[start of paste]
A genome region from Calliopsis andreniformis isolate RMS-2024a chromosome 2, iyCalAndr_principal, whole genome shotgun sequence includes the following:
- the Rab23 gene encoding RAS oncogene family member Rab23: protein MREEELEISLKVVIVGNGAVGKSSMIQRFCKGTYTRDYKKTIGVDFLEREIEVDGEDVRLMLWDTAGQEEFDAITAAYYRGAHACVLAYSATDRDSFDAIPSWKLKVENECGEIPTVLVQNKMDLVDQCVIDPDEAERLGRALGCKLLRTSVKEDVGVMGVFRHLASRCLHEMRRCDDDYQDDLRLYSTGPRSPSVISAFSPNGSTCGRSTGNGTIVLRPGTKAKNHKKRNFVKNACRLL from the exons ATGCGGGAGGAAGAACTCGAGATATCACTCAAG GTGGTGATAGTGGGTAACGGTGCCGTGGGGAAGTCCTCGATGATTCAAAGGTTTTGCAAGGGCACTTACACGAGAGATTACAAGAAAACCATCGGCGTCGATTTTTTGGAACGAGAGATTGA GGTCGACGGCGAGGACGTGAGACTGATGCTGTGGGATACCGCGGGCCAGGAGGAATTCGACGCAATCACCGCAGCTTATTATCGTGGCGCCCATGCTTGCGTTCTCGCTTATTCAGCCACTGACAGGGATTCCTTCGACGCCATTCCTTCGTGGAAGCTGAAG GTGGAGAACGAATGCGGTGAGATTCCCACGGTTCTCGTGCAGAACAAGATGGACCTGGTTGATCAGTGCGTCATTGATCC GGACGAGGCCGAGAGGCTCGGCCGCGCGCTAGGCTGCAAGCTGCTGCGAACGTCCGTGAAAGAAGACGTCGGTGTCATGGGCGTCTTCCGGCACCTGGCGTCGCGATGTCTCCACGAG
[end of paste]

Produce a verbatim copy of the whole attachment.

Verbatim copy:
A genome region from Calliopsis andreniformis isolate RMS-2024a chromosome 2, iyCalAndr_principal, whole genome shotgun sequence includes the following:
- the Rab23 gene encoding RAS oncogene family member Rab23: protein MREEELEISLKVVIVGNGAVGKSSMIQRFCKGTYTRDYKKTIGVDFLEREIEVDGEDVRLMLWDTAGQEEFDAITAAYYRGAHACVLAYSATDRDSFDAIPSWKLKVENECGEIPTVLVQNKMDLVDQCVIDPDEAERLGRALGCKLLRTSVKEDVGVMGVFRHLASRCLHEMRRCDDDYQDDLRLYSTGPRSPSVISAFSPNGSTCGRSTGNGTIVLRPGTKAKNHKKRNFVKNACRLL from the exons ATGCGGGAGGAAGAACTCGAGATATCACTCAAG GTGGTGATAGTGGGTAACGGTGCCGTGGGGAAGTCCTCGATGATTCAAAGGTTTTGCAAGGGCACTTACACGAGAGATTACAAGAAAACCATCGGCGTCGATTTTTTGGAACGAGAGATTGA GGTCGACGGCGAGGACGTGAGACTGATGCTGTGGGATACCGCGGGCCAGGAGGAATTCGACGCAATCACCGCAGCTTATTATCGTGGCGCCCATGCTTGCGTTCTCGCTTATTCAGCCACTGACAGGGATTCCTTCGACGCCATTCCTTCGTGGAAGCTGAAG GTGGAGAACGAATGCGGTGAGATTCCCACGGTTCTCGTGCAGAACAAGATGGACCTGGTTGATCAGTGCGTCATTGATCC GGACGAGGCCGAGAGGCTCGGCCGCGCGCTAGGCTGCAAGCTGCTGCGAACGTCCGTGAAAGAAGACGTCGGTGTCATGGGCGTCTTCCGGCACCTGGCGTCGCGATGTCTCCACGAG